You have a great email back and forth with a wedding couple - things are looking good! You send your pricing sheet - and they're in shock. They question your worth, try to strip down your services, whatever they can do to save a buck. How do you explain why you're worth it? This week's episode has three effective ways to market your value and close the sale. Music by Michael Holowatch of the Replicas.
We put the "party" in Bridal Parties with the latest episode of the Aisle Survive: Tales of a Former Wedding Planner Podcast! From groomsmen who chase planners across the dance floor to bridesmaids who break up bachelorette parties, do I have some stories - and, tips for how to help your clients manage rogue members of their squad.
I also have tips for how to handle bridal parties that have big responsibilities on the wedding day - to ensure they feel supported, yet set you up for success.
Music by Michael Holowatch of The Replicas!
In this episode of the Aisle Survive: Tales of a Former Wedding Planner podcast, I talk about the dumb little things that can be a big, awkward issue on the day of. As a wedding planner, we have to cross check everything - no one else is doing it, so we get blamed if something slips through the cracks. In this episode, the top three things to make sure you double check before the big day. Music by Michael Holowatch of the Replicas!
NOTE: Podcast vocal starts at 00:41, really long music intro on this one!
Ever feel like you're a professional arbitrator or MFT? When what you thought you were doing was planning a wedding? When family drama gets too much and we planners are in the middle of it, it can make our job exhausting and stressful. Here's how to get everyone to behave and treat you not like a member of the family, but like the professional you are. Tips start at 4.57. Music is "She's So High" by Michael Holowatch of the Replicas. They provide outstanding live music for any event and are simply amazing. Many thanks to Michael for letting me use this track.
Questions? Stories? Just want to talk? Email me at firstname.lastname@example.org!
The transition to podcasts has officially begun! This first official episode of the Aisle Survive: Tales of a Former Wedding Planner podcast is up. This episode is about Bad Decisions - the client who wants their cousin to do the lighting, their aunt to take the photos - you get the gist. How to maintain integrity of the wedding, and thus your role, at the event? I'll explain all. Any questions, input, comments, or war stories? Email me at email@example.com.
The music is "She's So High" by Michael Holowatch of the Replicas, one of the best bands EVER. If you need a killer band for your clients' wedding or event in Los Angeles and beyond, look no further!
As you can imagine, often in my career as a planner, I'd have to recommend the best wedding photographers I work with. And there I'd sit, having worked with about 200 or so wedding photographers - and knowing even more - and only sending out the same few names. I'd say there are about 15-20 I regularly recommend, and a few more that fellow planners have worked with that swear by that I also hold in high regard.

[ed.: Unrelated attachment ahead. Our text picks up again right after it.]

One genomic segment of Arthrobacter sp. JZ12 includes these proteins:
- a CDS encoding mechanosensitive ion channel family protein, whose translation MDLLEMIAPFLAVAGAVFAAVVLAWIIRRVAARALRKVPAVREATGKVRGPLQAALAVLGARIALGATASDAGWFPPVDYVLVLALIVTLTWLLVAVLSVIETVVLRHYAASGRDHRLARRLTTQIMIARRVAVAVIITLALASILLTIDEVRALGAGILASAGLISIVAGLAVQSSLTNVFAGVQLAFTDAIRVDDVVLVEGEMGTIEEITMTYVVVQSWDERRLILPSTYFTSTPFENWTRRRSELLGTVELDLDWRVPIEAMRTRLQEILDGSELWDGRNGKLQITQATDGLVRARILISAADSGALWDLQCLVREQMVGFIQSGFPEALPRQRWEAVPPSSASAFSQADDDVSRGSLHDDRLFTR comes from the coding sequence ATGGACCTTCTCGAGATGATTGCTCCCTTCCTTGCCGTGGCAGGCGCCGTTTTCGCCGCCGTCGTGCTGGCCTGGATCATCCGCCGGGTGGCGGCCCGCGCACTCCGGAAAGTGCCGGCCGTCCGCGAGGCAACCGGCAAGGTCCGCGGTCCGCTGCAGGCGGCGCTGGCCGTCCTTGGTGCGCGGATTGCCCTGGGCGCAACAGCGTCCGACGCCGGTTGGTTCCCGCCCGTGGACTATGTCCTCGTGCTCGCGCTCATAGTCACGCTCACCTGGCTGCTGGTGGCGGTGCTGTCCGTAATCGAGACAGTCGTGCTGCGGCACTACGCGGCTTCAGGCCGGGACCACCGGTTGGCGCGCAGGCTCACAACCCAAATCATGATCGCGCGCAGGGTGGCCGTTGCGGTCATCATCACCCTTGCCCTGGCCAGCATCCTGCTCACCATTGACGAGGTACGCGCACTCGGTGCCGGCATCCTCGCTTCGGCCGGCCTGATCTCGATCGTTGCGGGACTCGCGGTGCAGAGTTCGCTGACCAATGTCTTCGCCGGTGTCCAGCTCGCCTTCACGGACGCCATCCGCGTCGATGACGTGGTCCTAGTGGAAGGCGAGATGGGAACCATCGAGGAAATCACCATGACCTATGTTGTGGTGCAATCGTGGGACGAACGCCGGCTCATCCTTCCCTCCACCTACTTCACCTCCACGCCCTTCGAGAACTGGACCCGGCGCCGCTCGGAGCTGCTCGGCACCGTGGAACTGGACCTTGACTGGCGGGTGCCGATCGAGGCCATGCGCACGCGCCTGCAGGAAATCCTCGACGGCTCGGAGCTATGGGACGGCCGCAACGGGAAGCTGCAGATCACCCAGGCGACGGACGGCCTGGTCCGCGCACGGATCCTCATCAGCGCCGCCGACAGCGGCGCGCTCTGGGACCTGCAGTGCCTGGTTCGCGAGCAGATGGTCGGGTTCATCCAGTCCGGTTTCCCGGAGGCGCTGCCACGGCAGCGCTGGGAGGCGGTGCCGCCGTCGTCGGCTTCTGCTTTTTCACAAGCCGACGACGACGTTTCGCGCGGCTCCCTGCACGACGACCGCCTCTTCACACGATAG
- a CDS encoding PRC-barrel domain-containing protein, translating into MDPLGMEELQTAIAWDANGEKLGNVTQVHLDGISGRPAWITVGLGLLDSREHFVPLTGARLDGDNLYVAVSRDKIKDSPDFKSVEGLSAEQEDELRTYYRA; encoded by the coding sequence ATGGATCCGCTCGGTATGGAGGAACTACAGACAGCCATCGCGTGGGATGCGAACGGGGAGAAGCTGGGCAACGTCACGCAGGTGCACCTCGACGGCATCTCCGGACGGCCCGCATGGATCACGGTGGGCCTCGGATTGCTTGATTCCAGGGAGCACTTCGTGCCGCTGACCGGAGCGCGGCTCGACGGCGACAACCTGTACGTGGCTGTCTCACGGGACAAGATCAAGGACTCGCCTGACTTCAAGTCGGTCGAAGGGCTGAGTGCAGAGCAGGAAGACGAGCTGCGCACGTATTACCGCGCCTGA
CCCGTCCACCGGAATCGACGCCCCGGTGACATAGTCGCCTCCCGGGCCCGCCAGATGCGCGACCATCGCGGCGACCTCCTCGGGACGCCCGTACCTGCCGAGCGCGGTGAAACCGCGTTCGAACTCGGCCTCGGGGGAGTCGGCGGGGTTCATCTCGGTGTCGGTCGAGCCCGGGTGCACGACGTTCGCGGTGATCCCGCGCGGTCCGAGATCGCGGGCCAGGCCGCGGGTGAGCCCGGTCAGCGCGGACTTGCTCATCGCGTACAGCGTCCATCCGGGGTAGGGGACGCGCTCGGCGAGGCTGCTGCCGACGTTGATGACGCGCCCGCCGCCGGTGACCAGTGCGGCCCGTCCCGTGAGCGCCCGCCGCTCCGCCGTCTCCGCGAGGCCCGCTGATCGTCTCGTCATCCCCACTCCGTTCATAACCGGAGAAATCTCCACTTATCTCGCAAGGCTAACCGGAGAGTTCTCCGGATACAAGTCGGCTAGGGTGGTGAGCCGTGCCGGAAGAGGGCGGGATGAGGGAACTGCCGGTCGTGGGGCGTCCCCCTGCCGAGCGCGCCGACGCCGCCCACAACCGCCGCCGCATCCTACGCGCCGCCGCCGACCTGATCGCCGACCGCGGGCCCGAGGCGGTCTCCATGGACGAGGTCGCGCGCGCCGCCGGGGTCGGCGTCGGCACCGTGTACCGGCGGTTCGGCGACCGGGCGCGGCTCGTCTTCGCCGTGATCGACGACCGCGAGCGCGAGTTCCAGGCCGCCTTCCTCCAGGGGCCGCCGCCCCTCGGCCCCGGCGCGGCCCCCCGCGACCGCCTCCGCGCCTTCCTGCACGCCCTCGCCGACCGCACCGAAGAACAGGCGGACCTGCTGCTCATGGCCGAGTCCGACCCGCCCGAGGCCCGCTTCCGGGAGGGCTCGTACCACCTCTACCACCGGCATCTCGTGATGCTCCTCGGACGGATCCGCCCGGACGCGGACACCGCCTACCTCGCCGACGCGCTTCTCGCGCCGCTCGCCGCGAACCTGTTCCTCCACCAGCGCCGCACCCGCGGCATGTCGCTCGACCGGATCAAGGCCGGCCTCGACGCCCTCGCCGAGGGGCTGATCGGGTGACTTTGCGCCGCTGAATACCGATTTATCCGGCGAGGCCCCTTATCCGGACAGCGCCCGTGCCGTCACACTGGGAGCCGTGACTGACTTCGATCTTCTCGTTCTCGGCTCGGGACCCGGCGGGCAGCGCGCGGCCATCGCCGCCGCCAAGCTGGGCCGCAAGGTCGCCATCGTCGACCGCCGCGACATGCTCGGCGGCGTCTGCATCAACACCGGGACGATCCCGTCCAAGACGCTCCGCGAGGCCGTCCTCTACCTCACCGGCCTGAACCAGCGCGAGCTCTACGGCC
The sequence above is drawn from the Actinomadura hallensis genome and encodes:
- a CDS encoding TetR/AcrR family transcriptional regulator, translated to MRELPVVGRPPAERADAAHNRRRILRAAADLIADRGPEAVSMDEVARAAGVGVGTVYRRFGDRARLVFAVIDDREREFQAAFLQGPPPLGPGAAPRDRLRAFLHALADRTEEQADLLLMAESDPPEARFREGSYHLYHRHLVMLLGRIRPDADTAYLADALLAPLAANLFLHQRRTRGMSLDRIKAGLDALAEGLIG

Since digital photography became the standard, the wedding photography market became glutted. Since people didn't need to buy costly film and spend hours in a darkroom, there was a lower barrier to entry in this segment of the wedding industry.
And what happens then? The pool of talent becomes very wide and shallow. How then to choose the best photographer for you?
Don't be dazzled by just a few photos.
You'll see this advice a lot - look at ALL their photos from a few weddings, not just a handful. In the old days, this was easy - you could check out their work in cohesive albums. Now, they can just post a few photos per wedding on their website and show off the most beautiful. But, pro photographers will still have albums made (not just to show off their talents, but to let you see and feel an album in case you want to purchase one).
Yes, just about anyone can pick up a professional camera these days and start snapping away with little risk - photo didn't turn out right? Just delete it! - so you need to make sure they have experience. This doesn't mean someone 1-2 years into their business is not a good candidate- I've worked with a lot of newbies who had years of formal training and second shooting for other photographers before going solo, and can talk shop with expertise. I'd rather work with someone with less years of experience but better instinct than photographers who have had years of experience, but still can't follow a timeline.
They must be familiar with timelines.
It's not just getting pretty pictures. If they cannot manage a timeline, the photographer is going to back up and delay your entire day. This is 90% of what makes a wedding photographer a good one - being able to get just about everything on the shot list (and making sure it's a reasonable list) while hitting deadlines throughout the day. I've had lots of stories about this that I could share all day long about this.
How can you tell if they know how to manage a timeline? ask for a couple coordinators' references and ask them directly if the photographer was able to manage the timeline without significant assistance from the coordinator's team.
A photographer with a gruff or wishy-washy personality will not serve you well. Someone upbeat, authoritative without being bossy, with a sheen of calm, is exactly what you want. This comes out in the interview, and also via references from their past clients.